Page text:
13. Like kampua or kolo mee, I still prefer the original taste. I never like my kolo mee with red too. Am curious to know how the pandan flavoured kampua taste like. The pineapple tart looks good with generous amount of pinepple jam. Better than the one from Kai Joo lane??

    Yes, much nicer…and cheaper too! The Kai Joo Lane ones are more expensive and in a way, a rip-off. You see a jarful, looking like a lot…but the tarts are all stuck to the side – nothing in the middle. kosong.

    I don’t mind the red kolo mee, I think they add char siew sauce. Nice too.

  14. Wow, Kampua noodles have evolved to greater heights!

    I guess variety is the spice of life but the die-hards would steadfastly insist on the authentic stuff, no less…and no more.

  15. Seeing those CNY cookies out there, but have to control myself, if buy now, i sure will cannot resist the temptation, open and eat…

    We finished one tub of the pineapple jam tarts but no worries, still have a lot more. LOL!!!

  16. Authentic or not, they look great! I miss my younger days’ food… most of them were so tasty and so “homely”… quality then… now more commercialized so everything has changed…
    The pineapple tarts look nice too… cheap for that price.. over here, everything is almost RM20 over!

    Oh dear! So expensive! But it is ok if they are really very nice, value for money. Some that are sold at the shops and supermarkets may be cheaper but I am not sure whether they are nice or not. Yes, things seem to taste a lot nicer in the past – somehow, those days are gone now. 😦

  17. Wow there are so many variations on kampua these days.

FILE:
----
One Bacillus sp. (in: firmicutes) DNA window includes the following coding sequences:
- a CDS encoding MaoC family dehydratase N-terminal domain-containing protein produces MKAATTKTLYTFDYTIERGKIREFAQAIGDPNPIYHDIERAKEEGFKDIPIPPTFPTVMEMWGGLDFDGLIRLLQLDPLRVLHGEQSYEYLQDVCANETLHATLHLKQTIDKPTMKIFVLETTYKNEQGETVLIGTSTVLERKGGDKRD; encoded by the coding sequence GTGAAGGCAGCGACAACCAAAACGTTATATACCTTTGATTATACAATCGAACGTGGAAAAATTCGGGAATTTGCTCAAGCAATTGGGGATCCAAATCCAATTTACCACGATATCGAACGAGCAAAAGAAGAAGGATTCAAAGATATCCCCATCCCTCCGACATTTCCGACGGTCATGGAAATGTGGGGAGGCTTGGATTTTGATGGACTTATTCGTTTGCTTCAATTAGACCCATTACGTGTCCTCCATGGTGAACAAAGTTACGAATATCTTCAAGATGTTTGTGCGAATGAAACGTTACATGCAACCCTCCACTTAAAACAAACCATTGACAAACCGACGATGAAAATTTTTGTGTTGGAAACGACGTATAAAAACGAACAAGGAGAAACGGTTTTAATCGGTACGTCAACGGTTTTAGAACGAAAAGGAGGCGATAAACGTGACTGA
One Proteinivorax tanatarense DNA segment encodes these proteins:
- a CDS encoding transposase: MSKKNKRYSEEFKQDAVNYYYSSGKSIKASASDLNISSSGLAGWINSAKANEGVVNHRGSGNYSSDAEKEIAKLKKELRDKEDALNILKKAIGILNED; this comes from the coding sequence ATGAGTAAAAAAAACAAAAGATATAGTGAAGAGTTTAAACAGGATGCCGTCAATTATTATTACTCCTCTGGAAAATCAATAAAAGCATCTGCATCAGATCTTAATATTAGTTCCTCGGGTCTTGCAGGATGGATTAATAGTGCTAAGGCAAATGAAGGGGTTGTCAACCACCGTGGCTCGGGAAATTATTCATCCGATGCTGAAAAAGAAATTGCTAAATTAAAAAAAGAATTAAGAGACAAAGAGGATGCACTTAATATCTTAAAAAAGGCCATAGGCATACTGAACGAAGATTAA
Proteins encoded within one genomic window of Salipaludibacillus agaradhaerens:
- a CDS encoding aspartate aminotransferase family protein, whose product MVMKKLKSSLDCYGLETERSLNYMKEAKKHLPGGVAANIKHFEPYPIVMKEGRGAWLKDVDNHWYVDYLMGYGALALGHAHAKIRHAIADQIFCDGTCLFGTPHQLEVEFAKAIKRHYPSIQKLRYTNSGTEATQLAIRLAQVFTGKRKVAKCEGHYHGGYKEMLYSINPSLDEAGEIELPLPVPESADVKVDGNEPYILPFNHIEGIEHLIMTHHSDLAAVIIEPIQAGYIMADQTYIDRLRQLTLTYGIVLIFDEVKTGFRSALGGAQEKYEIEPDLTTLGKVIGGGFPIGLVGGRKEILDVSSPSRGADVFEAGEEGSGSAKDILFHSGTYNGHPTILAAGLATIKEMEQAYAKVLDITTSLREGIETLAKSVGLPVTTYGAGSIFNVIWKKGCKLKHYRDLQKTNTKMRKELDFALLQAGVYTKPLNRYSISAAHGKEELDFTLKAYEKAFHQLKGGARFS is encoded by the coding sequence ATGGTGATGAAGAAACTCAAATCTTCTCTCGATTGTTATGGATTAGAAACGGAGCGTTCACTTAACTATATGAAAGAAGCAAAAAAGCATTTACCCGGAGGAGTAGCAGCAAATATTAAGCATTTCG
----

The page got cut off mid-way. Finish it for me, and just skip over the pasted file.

Pineapple tarts are getting extremely expensive. A friend is selling for RM1 per piece. To think that I can pop at least 8 at one sitting @_@

    Huge ones? Like a little saucer? I bought once in Malacca, not nice. 😦

  18. That pandan-flavoured kampua mee sounds interesting, I never tried using pandan on noodles only in rice and it gives such a good aroma

    Yes, I always throw in a few leaves when cooking rice. Nice added fragrance.

  19. Hi, a long-time reader but first comment. What is the brand name, company name and address of the Muar-made pineapple tarts? Would like to try and buy it in West Malaysia, Johor.

    I am a crazy lover of pineapple tarts who will travel long distances to hunt down good tasting (and good value-for-money) ones. Your help in this matter would be most appreciated. Thank you.

    There is no brand name but the sticker at the bottom says:
    Marketing by:
    Sinar Bakery & Biscuit Supply Sdn Bhd
    PTD 9307, Jalan Jeram Tepi, Bakri
    84000 Muar Johor
    Tel. 06-986 4455 Fax: 06-986 3355 H/P: 012611 3356
    Hope you find this useful.